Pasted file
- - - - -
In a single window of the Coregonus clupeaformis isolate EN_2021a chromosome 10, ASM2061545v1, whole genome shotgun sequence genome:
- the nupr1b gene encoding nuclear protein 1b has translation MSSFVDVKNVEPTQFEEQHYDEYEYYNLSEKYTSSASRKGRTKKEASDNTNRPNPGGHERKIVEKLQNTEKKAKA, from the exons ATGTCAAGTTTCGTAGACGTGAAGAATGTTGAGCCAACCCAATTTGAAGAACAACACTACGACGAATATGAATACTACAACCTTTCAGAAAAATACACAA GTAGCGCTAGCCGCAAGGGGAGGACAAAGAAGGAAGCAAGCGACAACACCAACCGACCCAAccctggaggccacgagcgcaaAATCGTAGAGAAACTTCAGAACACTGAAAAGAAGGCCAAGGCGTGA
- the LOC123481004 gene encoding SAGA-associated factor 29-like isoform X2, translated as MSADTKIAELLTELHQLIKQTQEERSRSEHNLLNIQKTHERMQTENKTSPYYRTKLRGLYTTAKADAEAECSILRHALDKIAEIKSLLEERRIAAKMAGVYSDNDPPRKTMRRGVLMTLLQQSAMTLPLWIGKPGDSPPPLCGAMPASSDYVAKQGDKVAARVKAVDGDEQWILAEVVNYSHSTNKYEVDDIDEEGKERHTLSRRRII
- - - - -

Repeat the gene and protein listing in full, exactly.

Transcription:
In a single window of the Coregonus clupeaformis isolate EN_2021a chromosome 10, ASM2061545v1, whole genome shotgun sequence genome:
- the nupr1b gene encoding nuclear protein 1b has translation MSSFVDVKNVEPTQFEEQHYDEYEYYNLSEKYTSSASRKGRTKKEASDNTNRPNPGGHERKIVEKLQNTEKKAKA, from the exons ATGTCAAGTTTCGTAGACGTGAAGAATGTTGAGCCAACCCAATTTGAAGAACAACACTACGACGAATATGAATACTACAACCTTTCAGAAAAATACACAA GTAGCGCTAGCCGCAAGGGGAGGACAAAGAAGGAAGCAAGCGACAACACCAACCGACCCAAccctggaggccacgagcgcaaAATCGTAGAGAAACTTCAGAACACTGAAAAGAAGGCCAAGGCGTGA
- the LOC123481004 gene encoding SAGA-associated factor 29-like isoform X2, translated as MSADTKIAELLTELHQLIKQTQEERSRSEHNLLNIQKTHERMQTENKTSPYYRTKLRGLYTTAKADAEAECSILRHALDKIAEIKSLLEERRIAAKMAGVYSDNDPPRKTMRRGVLMTLLQQSAMTLPLWIGKPGDSPPPLCGAMPASSDYVAKQGDKVAARVKAVDGDEQWILAEVVNYSHSTNKYEVDDIDEEGKERHTLSRRRII